Thuggee

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Thuggee

No secret cult of killers has ever murdered as many people as the Thuggee. Although no longer organized, lone-wolf assassins still practice the deadly craft of strangulation around the world.

Membership in the Thuggee was hereditary, and its practitioners were trained from earliest childhood to murder by the quiet method of a strong cloth noose tightened about the neck of their victims. This weapon, the “rumal,” was worn knotted about the waist of each member of the Thuggee. All deaths were considered a sacrifice to the goddess Kali, the “Dark Mother,” the Hindu triple goddess of creation, preservation, and destruction.

The Thuggee, also known simply as Thugs, traveled often in the guise of traders, pilgrims, and even as soldiers marching to or from service. On occasion the more flamboyant would pretend to be a rajah with a large retinue of followers. Each band of Thuggee had a small unit of scouts and inveiglers who would loiter about hotels and marketplaces gaining information regarding travelers and the weight of their coin purses. The inveiglers posed as travelers headed for the same destination as their intended victims. They would worm themselves into the confidences of their prey, pleading the old adage of safety in numbers.

The mass slaughters of large groups of merchants and travelers were usually committed during their encampment. Working in groups of three, one Thuggee would loop the rumah, the killing noose, around the victim’s neck, another would press his head forward, and the third would grab his legs and throw him to the ground. In the rare instance when an intended victim escaped the noose, he would run into scouts posted at the edge of the jungle: the Thuggee aimed at achieving a 100 percent mortality rate among their victims. In the 1830s this Indian secret society strangled upwards of thirty thousand people.

The Thuggee had a peculiar code of ethics that forbade the killing of fakirs, musicians, dancers, sweepers, oil vendors, carpenters, blacksmiths, maimed or leprous persons, Ganges water-carriers, and women. Despite the restriction against the murder of females, however, the presence of wives traveling with their husbands often necessitated the strangling of a woman to protect the secrecy of the society.

The one unbreakable rule of the brotherhood was the one prohibiting the shedding of blood. According to Thuggee beliefs, the goddess Kali taught the fathers of thuggery to strangle with a noose and to kill without spilling blood. All victims of the Thuggee were sacrificed to Kali, and the members of the secret society would have been greatly incensed by an accusation that they killed only for booty.

With the exception of small boys captured or spared during a raid, one had to be born into the cult in order to become an initiate. The minimum age for initiation into the society was ten; at eighteen, initiates were permitted to make their first human sacrifices to Kali. The female counterparts were members of a secret sect of Tantrists who believed that only by constant indulgence in wine, meat, fish, mystical gesticulations, and sexual licentiousness could a human ever achieve total union with Kali.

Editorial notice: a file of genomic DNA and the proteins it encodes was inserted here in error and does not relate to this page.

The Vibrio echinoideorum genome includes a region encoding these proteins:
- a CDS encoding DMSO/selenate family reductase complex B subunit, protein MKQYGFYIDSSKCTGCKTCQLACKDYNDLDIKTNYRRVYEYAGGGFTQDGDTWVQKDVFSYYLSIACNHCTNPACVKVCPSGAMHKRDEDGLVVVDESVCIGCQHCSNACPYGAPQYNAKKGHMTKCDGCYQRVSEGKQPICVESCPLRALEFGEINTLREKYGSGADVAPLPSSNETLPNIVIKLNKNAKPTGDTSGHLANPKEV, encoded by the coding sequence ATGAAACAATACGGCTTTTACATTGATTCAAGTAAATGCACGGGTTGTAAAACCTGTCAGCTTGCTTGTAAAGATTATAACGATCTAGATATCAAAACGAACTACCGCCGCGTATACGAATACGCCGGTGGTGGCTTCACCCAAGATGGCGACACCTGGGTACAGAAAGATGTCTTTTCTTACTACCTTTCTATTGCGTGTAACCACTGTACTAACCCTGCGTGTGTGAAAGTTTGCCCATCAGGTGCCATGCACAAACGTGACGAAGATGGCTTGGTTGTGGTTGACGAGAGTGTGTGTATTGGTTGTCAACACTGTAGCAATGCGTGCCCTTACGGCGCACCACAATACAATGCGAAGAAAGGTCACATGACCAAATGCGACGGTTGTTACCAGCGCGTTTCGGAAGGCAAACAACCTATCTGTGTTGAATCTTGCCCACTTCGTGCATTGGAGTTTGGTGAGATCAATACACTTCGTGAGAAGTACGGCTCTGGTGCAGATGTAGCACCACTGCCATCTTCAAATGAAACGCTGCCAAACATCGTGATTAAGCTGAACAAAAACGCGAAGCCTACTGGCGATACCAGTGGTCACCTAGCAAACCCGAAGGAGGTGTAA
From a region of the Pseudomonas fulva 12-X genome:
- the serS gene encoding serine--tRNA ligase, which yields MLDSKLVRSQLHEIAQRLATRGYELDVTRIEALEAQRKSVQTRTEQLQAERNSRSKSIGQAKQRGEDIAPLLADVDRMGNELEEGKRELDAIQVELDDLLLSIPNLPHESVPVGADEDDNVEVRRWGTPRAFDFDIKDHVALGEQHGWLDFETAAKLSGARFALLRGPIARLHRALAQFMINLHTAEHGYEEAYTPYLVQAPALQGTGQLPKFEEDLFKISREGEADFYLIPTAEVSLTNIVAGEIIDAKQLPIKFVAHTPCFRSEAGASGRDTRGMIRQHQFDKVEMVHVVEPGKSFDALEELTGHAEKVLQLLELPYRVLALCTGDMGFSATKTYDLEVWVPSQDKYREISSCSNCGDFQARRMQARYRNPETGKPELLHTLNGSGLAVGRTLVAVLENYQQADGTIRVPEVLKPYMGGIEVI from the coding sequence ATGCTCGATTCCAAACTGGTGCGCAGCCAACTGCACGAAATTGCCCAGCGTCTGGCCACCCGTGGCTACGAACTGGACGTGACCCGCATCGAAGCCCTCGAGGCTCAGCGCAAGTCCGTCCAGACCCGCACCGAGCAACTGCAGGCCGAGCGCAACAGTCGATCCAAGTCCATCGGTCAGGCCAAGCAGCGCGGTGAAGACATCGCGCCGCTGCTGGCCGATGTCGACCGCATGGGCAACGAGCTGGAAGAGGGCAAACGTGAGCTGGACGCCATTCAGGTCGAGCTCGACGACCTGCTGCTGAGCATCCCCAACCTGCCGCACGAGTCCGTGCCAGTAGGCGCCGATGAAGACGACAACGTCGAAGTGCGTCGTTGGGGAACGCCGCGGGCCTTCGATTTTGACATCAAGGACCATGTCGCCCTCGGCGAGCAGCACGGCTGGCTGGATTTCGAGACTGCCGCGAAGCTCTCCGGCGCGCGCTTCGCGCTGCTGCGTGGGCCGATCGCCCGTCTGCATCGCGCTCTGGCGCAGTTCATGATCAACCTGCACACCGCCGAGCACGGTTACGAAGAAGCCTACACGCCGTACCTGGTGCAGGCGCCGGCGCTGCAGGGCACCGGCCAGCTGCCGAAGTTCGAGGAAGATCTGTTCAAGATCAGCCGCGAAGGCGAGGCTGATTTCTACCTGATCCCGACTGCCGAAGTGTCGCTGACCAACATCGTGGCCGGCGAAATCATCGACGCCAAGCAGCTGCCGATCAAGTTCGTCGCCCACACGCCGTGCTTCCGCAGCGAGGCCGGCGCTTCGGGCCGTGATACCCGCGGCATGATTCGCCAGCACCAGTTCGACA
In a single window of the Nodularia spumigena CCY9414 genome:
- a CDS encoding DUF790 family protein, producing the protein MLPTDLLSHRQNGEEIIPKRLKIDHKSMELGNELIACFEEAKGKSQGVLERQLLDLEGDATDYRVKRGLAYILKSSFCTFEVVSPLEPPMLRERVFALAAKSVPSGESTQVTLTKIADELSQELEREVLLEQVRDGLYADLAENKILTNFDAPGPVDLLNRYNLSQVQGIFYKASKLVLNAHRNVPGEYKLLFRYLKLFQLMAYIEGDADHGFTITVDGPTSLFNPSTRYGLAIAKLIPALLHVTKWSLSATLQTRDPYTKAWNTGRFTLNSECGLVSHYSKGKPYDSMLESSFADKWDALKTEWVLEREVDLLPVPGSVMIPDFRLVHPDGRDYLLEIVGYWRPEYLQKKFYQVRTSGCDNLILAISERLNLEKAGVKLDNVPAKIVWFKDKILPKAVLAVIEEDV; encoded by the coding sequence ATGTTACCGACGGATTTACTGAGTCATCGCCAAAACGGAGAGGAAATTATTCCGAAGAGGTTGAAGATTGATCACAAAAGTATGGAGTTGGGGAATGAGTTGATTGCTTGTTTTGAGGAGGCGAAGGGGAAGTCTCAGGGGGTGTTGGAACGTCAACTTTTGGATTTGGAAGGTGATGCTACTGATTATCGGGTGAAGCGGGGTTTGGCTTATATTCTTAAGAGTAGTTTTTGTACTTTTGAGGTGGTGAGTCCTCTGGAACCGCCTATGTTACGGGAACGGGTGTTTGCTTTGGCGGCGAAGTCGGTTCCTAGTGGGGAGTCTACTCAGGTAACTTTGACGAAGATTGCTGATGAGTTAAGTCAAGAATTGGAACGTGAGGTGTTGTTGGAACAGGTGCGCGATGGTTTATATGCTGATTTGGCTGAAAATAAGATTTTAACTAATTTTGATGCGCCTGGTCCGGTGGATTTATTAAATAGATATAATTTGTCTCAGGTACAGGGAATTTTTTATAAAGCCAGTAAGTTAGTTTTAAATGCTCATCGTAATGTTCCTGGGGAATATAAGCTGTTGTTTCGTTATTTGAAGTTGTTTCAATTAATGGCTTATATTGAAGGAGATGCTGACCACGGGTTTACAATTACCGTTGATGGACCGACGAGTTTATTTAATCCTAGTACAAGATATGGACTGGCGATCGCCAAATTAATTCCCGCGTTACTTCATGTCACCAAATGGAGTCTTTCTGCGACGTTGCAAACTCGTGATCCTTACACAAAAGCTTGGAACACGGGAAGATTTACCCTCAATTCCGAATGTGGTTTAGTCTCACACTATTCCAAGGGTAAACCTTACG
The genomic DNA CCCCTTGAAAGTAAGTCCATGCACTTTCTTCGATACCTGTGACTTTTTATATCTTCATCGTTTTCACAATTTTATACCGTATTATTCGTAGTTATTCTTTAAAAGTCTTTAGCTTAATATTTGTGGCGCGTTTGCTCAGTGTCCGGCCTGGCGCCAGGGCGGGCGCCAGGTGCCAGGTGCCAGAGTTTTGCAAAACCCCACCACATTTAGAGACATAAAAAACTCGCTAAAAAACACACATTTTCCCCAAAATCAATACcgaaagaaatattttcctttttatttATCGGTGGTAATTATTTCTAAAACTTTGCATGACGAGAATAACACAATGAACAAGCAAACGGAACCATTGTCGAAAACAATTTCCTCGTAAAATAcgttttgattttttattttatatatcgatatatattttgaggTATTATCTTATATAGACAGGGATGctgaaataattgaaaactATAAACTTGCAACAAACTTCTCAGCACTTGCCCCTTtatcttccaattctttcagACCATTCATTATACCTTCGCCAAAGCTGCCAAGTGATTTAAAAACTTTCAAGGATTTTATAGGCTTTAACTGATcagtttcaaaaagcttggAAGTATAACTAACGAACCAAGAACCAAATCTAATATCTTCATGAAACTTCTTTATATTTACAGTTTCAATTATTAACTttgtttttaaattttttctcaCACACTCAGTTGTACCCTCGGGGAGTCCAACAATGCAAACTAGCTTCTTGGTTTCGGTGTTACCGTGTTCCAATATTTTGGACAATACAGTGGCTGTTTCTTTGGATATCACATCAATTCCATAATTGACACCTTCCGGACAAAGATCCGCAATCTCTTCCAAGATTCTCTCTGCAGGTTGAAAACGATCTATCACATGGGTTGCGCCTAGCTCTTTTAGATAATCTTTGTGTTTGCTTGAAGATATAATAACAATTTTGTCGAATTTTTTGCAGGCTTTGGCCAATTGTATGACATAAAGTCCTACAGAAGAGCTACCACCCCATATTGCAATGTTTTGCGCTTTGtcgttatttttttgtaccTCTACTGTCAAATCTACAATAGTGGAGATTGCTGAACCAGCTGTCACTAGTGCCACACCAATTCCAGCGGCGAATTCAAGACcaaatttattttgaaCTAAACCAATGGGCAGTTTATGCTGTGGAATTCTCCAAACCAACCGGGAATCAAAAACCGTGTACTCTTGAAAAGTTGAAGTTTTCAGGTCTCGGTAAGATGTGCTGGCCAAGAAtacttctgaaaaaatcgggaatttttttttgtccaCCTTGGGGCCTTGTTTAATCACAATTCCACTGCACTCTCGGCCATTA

Although the Thuggee probably originated sometime in the sixteenth century, they were not uncovered by British authorities until about 1812. In 1822 William Sleeman, an officer in the Bengal Army transferred to civil service, was appointed by the Governor General Lord Bentinck to rid India of the society of stranglers. Fluent in four Indian dialects, Sleeman had been the British official who first confirmed the growing suspicion that the Thuggee were committing murders throughout all of central India. He was well aware that stopping them would be no easy task, for the members of the secret society were indistinguishable from the many bands of outlaws who infested the country’s roads—or from any of the travelers and merchants who were their victims.

By meticulously marking on a map the site of each discovered attack and by maintaining careful records of the dates, Sleeman was able to begin to predict the areas where the next mass murders were likely to take place. Between 1830 and 1841 Sleeman’s police captured at least 3,700 Thugs, breaking the back of the infamous secret society.

Trials of Thuggee brought out many ghastly facts. A band of twenty confessed that they had participated in 5,200 murders. An individual named Buhram, who had been a strangler for forty years, had the highest lifetime score to his discredit—931. When asked if he experienced any feelings of remorse or guilt, he answered sharply that no man should ever feel compunction in following his trade.

Five hundred of the apprehended Thugs were hanged, the rest imprisoned for life, except for fifty who received pardons for supplying valuable information used in destroying the secret society. Without exception, the condemned Thuggee went to their own deaths with the same lack of emotion with which they had murdered their victims. In many instances, their final request to the hangman was that they be permitted to place the noose around their own necks.

Although isolated cases of a Thug’s proficiency with a noose still arise in India and in other parts of the world, the stranglers who murdered in the name of the goddess Kali no longer exist as a secret society. The designation of “thug,” however, remains as a negative term applied to brutish criminals.

Thuggee

religious devotion to Kali involves human strangulation. [Indian Hist.: Brewer Dictionary, 1080]
See: Murder